Admit it, you’re among friends here. You wouldn’t mind the break, either.
2. Establish and Maintain Healthy Boundaries
We always wanted to maximize our time spent with family since we don’t see them very often and would arrive home on the very last day possible. Sunday night, our family would be worn out from the full day’s drive and facing early morning wake up times for school and work (and always without a single piece of bread in the house for packing lunches). It was a hard start to the week and later, after my son was diagnosed with Autism, it became a necessary healthy family transition for us to always have a full day at home after traveling or hosting during the holiday to get our sh*t together. We were a hot mess. Whatever helps your marriage function properly are the things to seriously discuss when thinking of your needs. And it’s always disappointing to others when you make adjustments in expectations, but stick to it. It’s worth the effort in the long haul to walk away from your time together with your wits about you. Trust me, wits are important.
1. Suck It Up
You said ‘I Do’ and your spot on the family tree was forever etched. If you are newly married, they may not feel like family yet but it will come, trust me. You may still find them funny, irritating, and loud in twenty years but they’ll be YOUR funny, irritating, and loud family. The history between you may still be developing, or maybe old hurts keep resurfacing and you go into each visit with anxiety and stress. Out of respect for your spouse, respect his family at the very least. Make it the number one goal above all else. Modeling this behavior for children is also important, as it gives them a blueprint for navigating their own adult holiday experiences. Let someone else provide their dysfunctional experience.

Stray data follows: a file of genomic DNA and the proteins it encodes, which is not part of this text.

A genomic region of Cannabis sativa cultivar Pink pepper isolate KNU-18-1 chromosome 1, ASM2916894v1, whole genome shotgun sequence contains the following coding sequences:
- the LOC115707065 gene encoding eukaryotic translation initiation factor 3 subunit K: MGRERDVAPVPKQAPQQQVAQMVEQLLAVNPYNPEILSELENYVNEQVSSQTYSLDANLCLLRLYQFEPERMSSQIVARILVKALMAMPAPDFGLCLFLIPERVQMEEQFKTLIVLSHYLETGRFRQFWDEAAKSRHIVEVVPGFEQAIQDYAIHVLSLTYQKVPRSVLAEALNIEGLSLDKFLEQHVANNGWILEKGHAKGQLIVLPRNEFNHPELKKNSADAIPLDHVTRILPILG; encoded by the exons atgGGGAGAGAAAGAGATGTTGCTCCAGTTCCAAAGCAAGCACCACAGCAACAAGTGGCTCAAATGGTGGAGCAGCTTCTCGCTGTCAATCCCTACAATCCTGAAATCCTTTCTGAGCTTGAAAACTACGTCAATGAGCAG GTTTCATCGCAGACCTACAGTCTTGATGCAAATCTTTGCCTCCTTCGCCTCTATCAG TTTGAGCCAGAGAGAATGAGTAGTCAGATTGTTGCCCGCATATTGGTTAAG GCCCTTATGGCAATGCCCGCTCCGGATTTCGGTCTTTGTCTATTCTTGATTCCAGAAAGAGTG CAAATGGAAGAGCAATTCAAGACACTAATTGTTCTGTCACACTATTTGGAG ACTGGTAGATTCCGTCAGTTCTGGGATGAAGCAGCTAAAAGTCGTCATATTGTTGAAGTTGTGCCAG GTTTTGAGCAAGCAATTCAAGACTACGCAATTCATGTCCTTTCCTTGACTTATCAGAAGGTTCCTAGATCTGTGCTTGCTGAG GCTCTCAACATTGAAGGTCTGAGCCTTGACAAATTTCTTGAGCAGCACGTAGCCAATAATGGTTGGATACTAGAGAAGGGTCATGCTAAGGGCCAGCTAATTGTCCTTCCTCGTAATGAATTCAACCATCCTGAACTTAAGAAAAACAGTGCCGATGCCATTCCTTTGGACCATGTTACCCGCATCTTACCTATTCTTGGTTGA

Trying to go into each holiday with as little baggage, emotional and actual, and expectation as possible is a good start. Whatever the issues may be, you owe it to yourself and to your spouse to try hard to make the most of it and not become a stumbling block to happy memories for everyone. It’s a day/weekend/week. Not forever.
And if nothing else helps, there’s always next Christmas and a whole bottle of bourbon waiting at home.
“As we struggle with shopping lists and invitations, compounded by December’s bad weather, it is good to be reminded that there are people in our lives who are worth this aggravation, and people to whom we are worth the same.”
~ Donald E. Westlake
Karri is a displaced southerner and freelance writer living in Wisconsin in a very old, very drafty house with her husband Keith and three children. With a background in nonprofit marketing and communications, she currently works with several local organizations, co-leads a Dining For Women chapter and enjoys historical research and writing on architecture. You can find Karri on Twitter as @SimplySpent.